Governor limits not advisable

State Rep. Robin Vos’s suggestion that the Republicans attempt to pass legislation to limit the powers of the upcoming newly elected governor reminds me of an incident that occurred some years ago.

A teenage girl attended an area summer camp and participated in an activity in which she got mud all over her expensive tennis shoes. She tossed them into the trash. Another teen at the camp found them, cleaned them, and wore them.

When the first teen saw her with them, she said they were her shoes. The girl agreed and gave them back to her. Later, before the camp ended, the shoes were once again found in the trash; however, they had been slashed into ribbons such that no one could wear them.

That is the same mindset that Vos is displaying. Sad.

Jeanne Reber

Eau Claire

Presidential moves lauded

What kind of person, as president of the U.S., donates his salary to charity?

What kind of person, as president of the U.S., cuts taxes and reduced business regulations, igniting our economy?

What kind of person, as president of the U.S., appointed not one but two conservative Supreme Court judges?

What kind of person, as president of the U.S., unlike previous presidential promises, actually moved the embassy to Jerusalem?

What kind of person, as president of the U.S., unleashed our energy sector, making us the largest exporter of oil in the world?

What kind of person, as president of the U.S., would give up his cushy lifestyle to subject himself and his family to such abuse?

Try to look at the positives, not the negatives. We don’t need a president with a charming personality. We need a president that leads like the one we currently have.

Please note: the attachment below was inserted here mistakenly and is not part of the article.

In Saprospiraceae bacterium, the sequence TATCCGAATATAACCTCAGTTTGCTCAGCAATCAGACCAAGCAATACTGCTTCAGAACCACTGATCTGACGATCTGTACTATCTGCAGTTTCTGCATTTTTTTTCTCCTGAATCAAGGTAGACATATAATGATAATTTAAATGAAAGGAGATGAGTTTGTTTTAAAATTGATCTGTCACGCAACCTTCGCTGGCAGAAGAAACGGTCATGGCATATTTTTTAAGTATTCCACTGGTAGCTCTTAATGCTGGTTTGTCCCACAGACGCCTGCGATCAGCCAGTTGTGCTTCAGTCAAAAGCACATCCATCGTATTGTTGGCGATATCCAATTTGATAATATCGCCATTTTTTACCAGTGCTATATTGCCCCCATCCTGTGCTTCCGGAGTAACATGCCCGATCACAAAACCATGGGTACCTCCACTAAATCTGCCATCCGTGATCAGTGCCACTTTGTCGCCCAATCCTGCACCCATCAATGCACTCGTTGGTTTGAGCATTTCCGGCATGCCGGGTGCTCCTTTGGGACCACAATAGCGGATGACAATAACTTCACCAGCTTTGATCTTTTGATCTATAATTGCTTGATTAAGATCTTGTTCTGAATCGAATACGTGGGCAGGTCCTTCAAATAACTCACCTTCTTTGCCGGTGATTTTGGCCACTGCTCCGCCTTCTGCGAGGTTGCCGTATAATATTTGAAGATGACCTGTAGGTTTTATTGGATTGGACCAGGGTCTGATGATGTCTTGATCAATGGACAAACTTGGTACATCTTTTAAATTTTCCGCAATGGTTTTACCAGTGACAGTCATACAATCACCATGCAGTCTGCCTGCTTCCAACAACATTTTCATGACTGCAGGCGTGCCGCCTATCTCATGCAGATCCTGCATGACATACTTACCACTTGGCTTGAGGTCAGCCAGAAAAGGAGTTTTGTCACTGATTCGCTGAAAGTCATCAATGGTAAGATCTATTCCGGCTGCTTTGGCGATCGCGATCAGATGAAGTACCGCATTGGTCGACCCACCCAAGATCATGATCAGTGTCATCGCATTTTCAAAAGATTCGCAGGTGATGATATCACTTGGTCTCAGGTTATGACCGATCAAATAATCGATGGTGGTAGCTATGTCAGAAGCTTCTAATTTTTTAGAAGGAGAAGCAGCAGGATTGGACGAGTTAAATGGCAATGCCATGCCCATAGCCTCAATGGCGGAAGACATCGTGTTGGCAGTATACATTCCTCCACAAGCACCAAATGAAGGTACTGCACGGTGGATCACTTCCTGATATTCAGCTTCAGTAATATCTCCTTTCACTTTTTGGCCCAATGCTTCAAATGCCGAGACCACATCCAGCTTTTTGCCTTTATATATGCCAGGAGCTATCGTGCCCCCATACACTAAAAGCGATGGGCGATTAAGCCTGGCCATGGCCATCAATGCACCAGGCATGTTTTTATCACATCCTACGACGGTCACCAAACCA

Diane Strenke

Eau Claire

Care in area appreciated

I am publicly sending this letter of thankfulness to the health care community of the Chippewa Valley.

Beginning with Dr. Victoria Vande Zander of Prevea Health, to Dr. Sue Carlson of Chippewa Valley Orthopedics and Sports Medicine, to Dr. Christopher Tornehl of Western Wisconsin Urology and his colleagues, to Dr. Brent Carlson of the Chippewa Valley Orthopedics and Sports Medicine and his colleagues, to Denny Clark, physical therapist of Northwoods Therapy Associates and his colleagues, to the emergency room staff of St. Joseph and to the staff at Oakleaf Surgical Center.

I believe our Chippewa Valley community is very blessed with an exceptionally high degree of professional and competent health care providers who have a broad spectrum of expertise within their chosen specialty that my family and I experienced this past year. With this level of health care, we are so glad we moved to the Chippewa Valley for our retirement.

Please accept this public note of thanks.

Chris Stein

Chippewa Falls

An overreach

Where does the FDA (Food and Drug Administration) get the power to unilaterally ban e-cigarettes and menthol?

It took an amendment to the Constitution for Prohibition. This is overreach by an unelected bureaucracy by Washington. It’s no different than being dictated by the king.

Shame on those who wish to bypass Congress (the people). This same analogy makes me wonder about the 70-year prohibition on marijuana and hemp.

This does not sound like the freedom we were promised.

Steven Rose

Chippewa Falls

Utility at fault

The fire in California that destroyed the city of Paradise was not caused by a careless camper.

In researching to find out how the fire started, I came across a group of families who are filing a lawsuit with Pacific Gas & Electric for equipment failure, which they believe started the fire and are liable.

It seems PG & E had sent an incident report to the California public utilities commission advising of an outage at its 115-kilovolt line in Butt City at 6:15 in the area where the fire started and minutes before the fire was spotted and reported. If the power company’s equipment is determined the cause, they would be liable over their insurance coverage.

Also interesting in my find is that the California Legislature passed a law this year to let PG & E charge their customers to cover lawsuit costs from future wildfires sparked after Jan 1, 2019.

Peggy ThEisen